University of Iowa Christie Thomas Christopher Blosser

Mayo Clinic, Rochester, MN Fernando Fervenza Fernando Cosio

Nanjing University School of Medicine Weisong Qin

Columbia University, New York, NY Andy Bomback Jerry Appel University of Louisville, KY David Powell Jon Klein

CNRS; Université de Nice Sophia Antipolis Gérard Lambeau Radboud Univ. Nijmegen Medical Center Julia Hofstra Jack Wetzels

With special thanks to: The New England Organ Bank Families of the deceased kidney donors Patients and volunteers This work was supported by: The Halpin Foundation – ASN National Institutes of Health/NIDDK Questcor Pharmaceuticals

Sensitivity and specificity of anti-PLA2R for primary MN Sensitivity 83%

Primary MN

Specificity 96%

Can we distinguish MN that truly a secondary process from MN that occurs coincidentally? Serum anti-PLA2R Negative Positive IgG4

LN-MN

HBV-MN

Ca-MN Qin W-S, Beck LH et al. J Am Soc Nephrol 2011 (in press)

How do the deposits form?

PODOCYTE

GBM

A Intrinsic podocyte Ag + Circulating Ab

B Preformed IC (Ag + Ab)

C Planted Ag + Circulating Ab

From Llorca, O (2008) Cell Mol Life Sci 65: 1302-10

The PLA2R epitope identified by MN autoantibodies is sensitive to reduction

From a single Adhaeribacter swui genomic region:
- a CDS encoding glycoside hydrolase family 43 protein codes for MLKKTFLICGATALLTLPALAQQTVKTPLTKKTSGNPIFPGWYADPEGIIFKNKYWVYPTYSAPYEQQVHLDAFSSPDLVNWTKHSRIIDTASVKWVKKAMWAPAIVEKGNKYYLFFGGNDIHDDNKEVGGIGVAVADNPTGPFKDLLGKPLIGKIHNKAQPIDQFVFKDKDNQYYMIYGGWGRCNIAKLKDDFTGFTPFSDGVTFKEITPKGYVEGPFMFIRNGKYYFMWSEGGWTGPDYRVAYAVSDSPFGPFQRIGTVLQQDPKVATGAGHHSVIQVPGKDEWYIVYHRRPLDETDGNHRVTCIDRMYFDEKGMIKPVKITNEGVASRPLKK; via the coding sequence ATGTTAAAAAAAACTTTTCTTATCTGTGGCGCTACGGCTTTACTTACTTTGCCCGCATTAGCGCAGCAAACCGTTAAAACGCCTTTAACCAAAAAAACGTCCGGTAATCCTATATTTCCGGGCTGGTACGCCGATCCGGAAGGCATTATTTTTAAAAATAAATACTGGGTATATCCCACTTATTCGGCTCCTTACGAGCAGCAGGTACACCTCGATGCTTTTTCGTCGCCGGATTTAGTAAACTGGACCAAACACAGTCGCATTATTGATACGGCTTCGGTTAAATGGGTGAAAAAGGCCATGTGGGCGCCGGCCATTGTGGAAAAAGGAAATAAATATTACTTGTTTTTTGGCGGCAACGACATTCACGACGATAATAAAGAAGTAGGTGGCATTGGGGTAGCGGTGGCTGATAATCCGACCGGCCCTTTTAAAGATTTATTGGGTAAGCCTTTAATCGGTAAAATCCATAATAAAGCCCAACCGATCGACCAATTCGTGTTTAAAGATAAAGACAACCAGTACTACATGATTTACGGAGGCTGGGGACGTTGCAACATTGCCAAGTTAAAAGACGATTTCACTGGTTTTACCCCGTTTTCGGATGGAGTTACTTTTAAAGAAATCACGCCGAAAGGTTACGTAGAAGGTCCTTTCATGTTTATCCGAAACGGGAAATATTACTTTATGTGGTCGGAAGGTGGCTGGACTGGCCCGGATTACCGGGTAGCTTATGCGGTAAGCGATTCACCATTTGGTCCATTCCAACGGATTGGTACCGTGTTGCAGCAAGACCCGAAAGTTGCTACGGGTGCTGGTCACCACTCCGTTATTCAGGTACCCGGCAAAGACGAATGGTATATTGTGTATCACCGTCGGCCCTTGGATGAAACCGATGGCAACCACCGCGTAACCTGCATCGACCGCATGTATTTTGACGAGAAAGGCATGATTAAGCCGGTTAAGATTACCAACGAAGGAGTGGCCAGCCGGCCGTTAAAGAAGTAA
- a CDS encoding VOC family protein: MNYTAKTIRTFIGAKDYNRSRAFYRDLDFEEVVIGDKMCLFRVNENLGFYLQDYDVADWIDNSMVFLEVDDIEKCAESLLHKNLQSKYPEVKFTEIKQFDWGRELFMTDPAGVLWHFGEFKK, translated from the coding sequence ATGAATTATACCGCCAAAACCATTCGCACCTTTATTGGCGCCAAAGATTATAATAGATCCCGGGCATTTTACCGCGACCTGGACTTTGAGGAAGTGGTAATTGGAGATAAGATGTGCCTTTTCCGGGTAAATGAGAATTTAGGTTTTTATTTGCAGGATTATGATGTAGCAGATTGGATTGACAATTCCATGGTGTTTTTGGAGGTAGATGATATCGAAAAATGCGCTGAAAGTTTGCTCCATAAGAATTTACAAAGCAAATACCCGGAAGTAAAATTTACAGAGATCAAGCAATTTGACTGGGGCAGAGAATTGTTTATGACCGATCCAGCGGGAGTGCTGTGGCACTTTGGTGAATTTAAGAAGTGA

Beck et al. (2009) New Engl J Med 361: 11-21

Identification of the 185 kDa MN-Ag as the M-type phospholipase A2 receptor

Beck et al. (2009) New Engl J Med 361: 11-21

Cultured immortalized human podocytes express PLA2R mRNA and protein

Anti-PLA2R

Anti-PLA2R + blocking peptide

Remission of proteinuria takes time 104 of 328 (32%) conservatively treated patients with primary MN achieved spontaneous remission (CR or PR) Mean time to PR = 14.7 ± 11.4 months - 50% persisted with PR - 50% progressed to CR (38.5 ± 25.2 months)

Polanco et al. J Am Soc Nephrol 21: 697-704, 2010

Return of anti-PLA2R precedes relapse of nephrotic syndrome IgG1 (387)

IgG3 (387)

IgG4 (387)

Proteinuria (387)

30000

25000

Arbitrary units

20000

15000

10000

5000

0 0

20

40

60

80

100 Weeks

120

140

160

180

Complement-mediated cytotoxicity assay

Anti-PLA2R

+ complement factors

ETHIDIUM

Complement components identified in primary MN Classical Pathway Ag-Ab complexes

Lectin pathway Microbial surfaces, agalactosyl IgG

C1q C1r C1s

Alternative Pathway Spontaneous, foreign surfaces C3

MBL MASPs C3a

C4C2

C3b C4bC2a (C3 convertase)

C3bBbP (C3 convertase)

C3

C3 C3a C3a

C3b

C3b C4bC2aC3b (C5 convertase)

C3bC3bBbP (C5 convertase) C5

C5b-9 (MAC)

C5b C6+C7+C8+C9

C5a

Debiec H et al. American Journal of Transplantation 2011 (epub ahead of print)